After teasing the Maryland public over the last week, 2010 gubernatorial candidate Brian Murphy made it official: he’s not running for the U.S. Senate. Instead, he’s backing a first-time candidate who’s spent most of his professional career in law enforcement and who believes, “we did nothing wrong, government failed us.” If you look at this hopeful’s issue page it reads as a fairly conservative platform both economically and in foreign policy.
Daniel Bongino is a 36-year-old Severna Park resident who has no political resume, but instead has worked for both the Secret Service and the New York City police department over the last sixteen years. It would seem a curious choice for Murphy to be backing this neophyte, but Brian hasn’t played by the conventional wisdom yet and probably won’t be doing so anytime soon.
Of course, the obvious question is whether Bongino will be able to take advantage of Murphy’s backing to vault past the other contenders for the GOP’s U.S. Senate challenger slot. Most figure incumbent Democratic Senator Ben Cardin a virtual lock for re-election for a second term but Daniel joins a fairly diverse field of five Republican contenders; a field which includes 2010 GOP nominee Eric Wargotz. Other Republican aspirants are former District 31 State Senate candidate William Capps, political neophyte Rick Hoover, and perennial candidate Corrogan Vaughn.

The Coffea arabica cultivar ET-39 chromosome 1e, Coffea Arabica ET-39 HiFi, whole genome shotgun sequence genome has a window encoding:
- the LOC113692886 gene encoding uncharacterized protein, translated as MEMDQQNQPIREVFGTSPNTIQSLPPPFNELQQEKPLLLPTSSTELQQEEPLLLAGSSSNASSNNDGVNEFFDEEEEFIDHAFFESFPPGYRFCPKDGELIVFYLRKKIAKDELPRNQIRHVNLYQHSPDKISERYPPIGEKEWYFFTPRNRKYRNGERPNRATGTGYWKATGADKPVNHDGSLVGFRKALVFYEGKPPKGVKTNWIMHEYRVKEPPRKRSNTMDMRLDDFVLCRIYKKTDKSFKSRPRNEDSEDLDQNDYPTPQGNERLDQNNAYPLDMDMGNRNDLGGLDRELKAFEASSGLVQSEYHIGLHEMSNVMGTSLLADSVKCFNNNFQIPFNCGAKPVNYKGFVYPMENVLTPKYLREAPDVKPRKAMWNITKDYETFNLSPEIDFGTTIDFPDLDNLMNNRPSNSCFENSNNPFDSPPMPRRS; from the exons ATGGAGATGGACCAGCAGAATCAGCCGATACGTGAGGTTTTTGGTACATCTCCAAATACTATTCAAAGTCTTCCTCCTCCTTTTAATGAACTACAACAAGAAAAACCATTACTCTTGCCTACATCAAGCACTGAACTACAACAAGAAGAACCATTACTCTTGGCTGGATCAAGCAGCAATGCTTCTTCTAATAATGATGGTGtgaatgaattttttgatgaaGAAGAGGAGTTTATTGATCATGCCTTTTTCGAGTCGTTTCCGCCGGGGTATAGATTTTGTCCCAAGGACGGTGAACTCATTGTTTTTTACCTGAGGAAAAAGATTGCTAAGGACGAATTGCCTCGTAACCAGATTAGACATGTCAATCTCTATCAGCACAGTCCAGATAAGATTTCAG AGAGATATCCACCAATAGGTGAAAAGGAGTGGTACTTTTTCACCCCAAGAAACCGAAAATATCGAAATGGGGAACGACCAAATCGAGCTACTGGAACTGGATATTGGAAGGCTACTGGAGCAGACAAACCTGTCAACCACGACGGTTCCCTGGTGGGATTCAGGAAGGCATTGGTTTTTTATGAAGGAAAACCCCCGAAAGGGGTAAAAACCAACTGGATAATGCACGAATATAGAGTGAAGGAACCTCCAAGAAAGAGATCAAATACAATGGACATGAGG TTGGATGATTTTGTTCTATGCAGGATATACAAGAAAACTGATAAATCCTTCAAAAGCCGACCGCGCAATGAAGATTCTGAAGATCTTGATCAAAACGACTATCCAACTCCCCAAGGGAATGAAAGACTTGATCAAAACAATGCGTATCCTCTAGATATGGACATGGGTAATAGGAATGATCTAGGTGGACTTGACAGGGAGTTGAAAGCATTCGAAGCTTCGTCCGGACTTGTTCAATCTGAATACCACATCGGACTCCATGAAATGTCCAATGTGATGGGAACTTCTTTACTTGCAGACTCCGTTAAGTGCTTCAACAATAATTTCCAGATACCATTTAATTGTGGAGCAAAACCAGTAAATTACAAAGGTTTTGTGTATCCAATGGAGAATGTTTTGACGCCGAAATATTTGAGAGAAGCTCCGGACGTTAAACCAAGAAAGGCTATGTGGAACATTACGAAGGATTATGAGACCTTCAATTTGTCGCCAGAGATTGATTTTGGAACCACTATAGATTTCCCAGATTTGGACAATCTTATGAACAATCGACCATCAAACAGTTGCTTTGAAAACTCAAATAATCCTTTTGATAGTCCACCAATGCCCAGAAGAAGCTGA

Wargotz would have to be considered as the odds-on favorite, but it’s worth noting that Eric only garnered 38% of the vote in a 10-man race last year so a better, well-funded candidate could defeat Wargotz in the primary. (In that primary Jim Rutledge, who had a much smaller campaign war chest but considerable TEA Party backing, finished second with just over 30 percent of the vote.) In theory, the blessing from Murphy, also a TEA Party favorite, could allow Bongino a 25-point base in the primary based on Brian’s support.
If events run true to form, the Republican primary for U.S. Senate next year will attract between seven and ten candidates for the nomination. Some of these will be on the ballot for the umpteenth time and others won’t even file with the FEC because they don’t (or won’t) raise enough money to wage a serious campaign. Given that background and the high-profile support of Murphy, a candidate like Daniel Bongino – even as a first-time officeseeker in a statewide race – will be one to contend with as next April draws closer.